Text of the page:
Salisbury seeks to restore trust in Police Department

Salisbury Police Chief Barbara Duncan.

As part of an effort to rebuild trust in the Salisbury Police Department that has been rocked by several internal investigations in recent months, Chief Barbara Duncan and Mayor Jake Day on Thursday outlined efforts to ensure transparency and boost public confidence.

The Salisbury Police Department Comprehensive Trust Rebuilding Initiative was drafted in response to officer-related incidents of misconduct which came to light in February of this year.

“We had to take a look in the mirror,” said Duncan. “We found an overwhelming amount of positive work happening, but, unfortunately, we also saw some things that don’t reflect where we want to be as an agency. This plan is our roadmap to fixing those things and being a better department every day we’re out there.”

Duncan gave updates on all of the investigations, including one in an evidence mishandling case dating to 2011. Two of the officers were “forthcoming” with information in the case and both were eventually cleared. A third officer elected to take retirement, she said.

“Neither of those individuals have attempted to withhold any evidence from the prosecution whatsoever during the course of their investigation of that residential burglary from 2011,” she said.

All three police officers and an Assistant State’s Attorney were placed on paid leave in February when prosecutors in the Wicomico State’s Attorney’s Office uncovered a troubling 2011 memorandum in its files that indicated evidence and pertinent information may have been withheld in a 2011 criminal case in which three accused people pleaded guilty.

Meanwhile, Duncan also said a separate investigation was launched May 5 after a Salisbury police officer was arrested in another jurisdiction. The officer was placed on suspension after he was released from custody.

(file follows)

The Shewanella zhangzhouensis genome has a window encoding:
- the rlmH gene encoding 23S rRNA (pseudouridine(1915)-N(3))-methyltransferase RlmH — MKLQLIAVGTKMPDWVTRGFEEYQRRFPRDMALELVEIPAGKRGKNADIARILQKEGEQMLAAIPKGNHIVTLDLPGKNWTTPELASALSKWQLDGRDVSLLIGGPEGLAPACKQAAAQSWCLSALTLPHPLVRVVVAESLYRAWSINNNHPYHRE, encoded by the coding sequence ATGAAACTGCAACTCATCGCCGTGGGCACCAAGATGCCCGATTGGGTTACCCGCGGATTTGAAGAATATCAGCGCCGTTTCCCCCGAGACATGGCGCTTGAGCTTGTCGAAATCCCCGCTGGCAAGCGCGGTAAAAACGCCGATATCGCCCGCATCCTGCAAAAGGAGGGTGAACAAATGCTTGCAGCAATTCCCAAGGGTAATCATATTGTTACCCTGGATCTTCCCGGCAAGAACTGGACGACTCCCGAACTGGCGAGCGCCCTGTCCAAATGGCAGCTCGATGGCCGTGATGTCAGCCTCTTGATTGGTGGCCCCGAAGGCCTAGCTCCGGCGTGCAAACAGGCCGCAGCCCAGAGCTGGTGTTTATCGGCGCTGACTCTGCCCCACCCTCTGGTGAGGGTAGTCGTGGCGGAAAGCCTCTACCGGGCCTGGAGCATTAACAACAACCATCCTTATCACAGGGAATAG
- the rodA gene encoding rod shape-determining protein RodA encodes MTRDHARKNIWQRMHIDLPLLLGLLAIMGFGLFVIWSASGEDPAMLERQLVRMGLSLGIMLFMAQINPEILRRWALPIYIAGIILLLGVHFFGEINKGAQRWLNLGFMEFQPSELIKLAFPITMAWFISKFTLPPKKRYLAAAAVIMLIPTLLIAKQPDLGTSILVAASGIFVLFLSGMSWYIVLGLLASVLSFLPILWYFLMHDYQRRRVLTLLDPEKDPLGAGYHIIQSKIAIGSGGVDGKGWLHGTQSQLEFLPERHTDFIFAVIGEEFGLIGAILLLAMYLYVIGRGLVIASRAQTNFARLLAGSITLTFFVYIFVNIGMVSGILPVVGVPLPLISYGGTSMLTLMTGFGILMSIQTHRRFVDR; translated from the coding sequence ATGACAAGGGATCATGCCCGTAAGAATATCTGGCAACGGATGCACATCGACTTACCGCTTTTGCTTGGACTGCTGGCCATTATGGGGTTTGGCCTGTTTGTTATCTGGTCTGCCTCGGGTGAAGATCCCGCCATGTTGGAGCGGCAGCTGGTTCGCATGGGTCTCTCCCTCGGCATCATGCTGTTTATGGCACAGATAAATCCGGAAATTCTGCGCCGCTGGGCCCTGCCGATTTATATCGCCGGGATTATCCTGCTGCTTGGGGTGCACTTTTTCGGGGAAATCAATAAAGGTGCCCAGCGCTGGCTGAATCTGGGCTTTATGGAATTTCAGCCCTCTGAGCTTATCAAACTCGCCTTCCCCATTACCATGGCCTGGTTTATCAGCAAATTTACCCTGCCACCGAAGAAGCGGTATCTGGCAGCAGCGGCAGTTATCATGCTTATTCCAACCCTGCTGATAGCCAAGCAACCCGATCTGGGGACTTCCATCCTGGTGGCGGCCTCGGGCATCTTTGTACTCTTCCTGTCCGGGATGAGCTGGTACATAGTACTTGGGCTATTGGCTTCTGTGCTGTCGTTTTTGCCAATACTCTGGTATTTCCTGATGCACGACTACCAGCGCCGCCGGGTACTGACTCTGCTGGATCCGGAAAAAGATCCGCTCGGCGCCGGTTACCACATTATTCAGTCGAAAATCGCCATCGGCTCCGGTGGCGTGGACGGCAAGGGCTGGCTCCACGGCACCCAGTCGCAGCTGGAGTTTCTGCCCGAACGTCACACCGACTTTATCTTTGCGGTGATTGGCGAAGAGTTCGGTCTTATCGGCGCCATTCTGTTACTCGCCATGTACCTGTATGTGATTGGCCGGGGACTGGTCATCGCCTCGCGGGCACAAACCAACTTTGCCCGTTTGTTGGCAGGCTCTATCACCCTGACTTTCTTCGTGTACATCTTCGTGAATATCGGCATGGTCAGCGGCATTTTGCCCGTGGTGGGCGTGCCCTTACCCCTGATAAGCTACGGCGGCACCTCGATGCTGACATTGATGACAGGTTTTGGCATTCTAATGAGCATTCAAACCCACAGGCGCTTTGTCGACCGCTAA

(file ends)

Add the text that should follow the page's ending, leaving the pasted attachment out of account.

Duncan did not name the officer or the charges he is facing.

In another case, a Salisbury officer remains on suspension after he was charged in Delaware of threatening a civilian with a gun, she said. Court proceedings in the case have been postponed because of the Covid-19 pandemic.

The Coronavirus also has stalled the investigation into thefts from the department’s evidence room, Duncan said.

In February, city officials revealed that thousands of criminal cases handled by the Salisbury Police Department over the past 23 years could be in jeopardy following the discovery of suspected thefts from the department’s evidence storage room. 

The Police Department discovered the problem in the course of a recent internal audit of its property storage facility which found evidence of a series of potentially egregious breaches of internal policy by a civilian employee.

At the time, officials said they were working to gather evidence that would allow that employee — who hasn’t been named — to face charges.

In the meantime, Duncan said the department is advertising someone to oversee the internal audit.

“The Salisbury Police Department is made up of human beings, and human beings make mistakes,” Day said. “That said, when those mistakes cross a legal or ethical line, no title, no badge, no employment or allegiance will prevent justice from prevailing in this city, in this department. Not while I’m at the helm.”

The Trust Rebuilding Initiative is written to reflect the core values of the agency: partnership, respect, integrity, dedication and empowerment.

Among the guidelines are:

  • 100 percent inventory of Property Room under supervision of independent forensic auditor in partnership with Maryland State Police, Wicomico County State’s Attorney’s Office and Office of the Public Defender.
  • Revive the Citizen Police Academy.
  • Stand up a Criminal Justice Task Force to propose city, county and state institutional changes to law, policy and procedure.
  • Update property room staff structure and authorities.
  • Update property/evidence policies and procedures. 
  • Launch police complaint mediation program.
  • Launch new pathways for citizen complaints.
  • Launch citizen review of Police Department policies. 
  • Continue/expand community relationship building.
  • Continue youth engagement.
  • Explore and launch new deployment tactics. 
  • Field a Community Policing Team.
  • Improve recruiting/retention with public safety tax incentives, expanded benefits package.

“I have been impressed at every step by the actions of Chief Duncan and the command staff at SPD,” Day said. “They have proven their integrity, and their dedication to this city by holding every officer in these investigations accountable for their actions, and they moved swiftly and decisively to lay out a plan of action which I know will restore public trust in the agency.”

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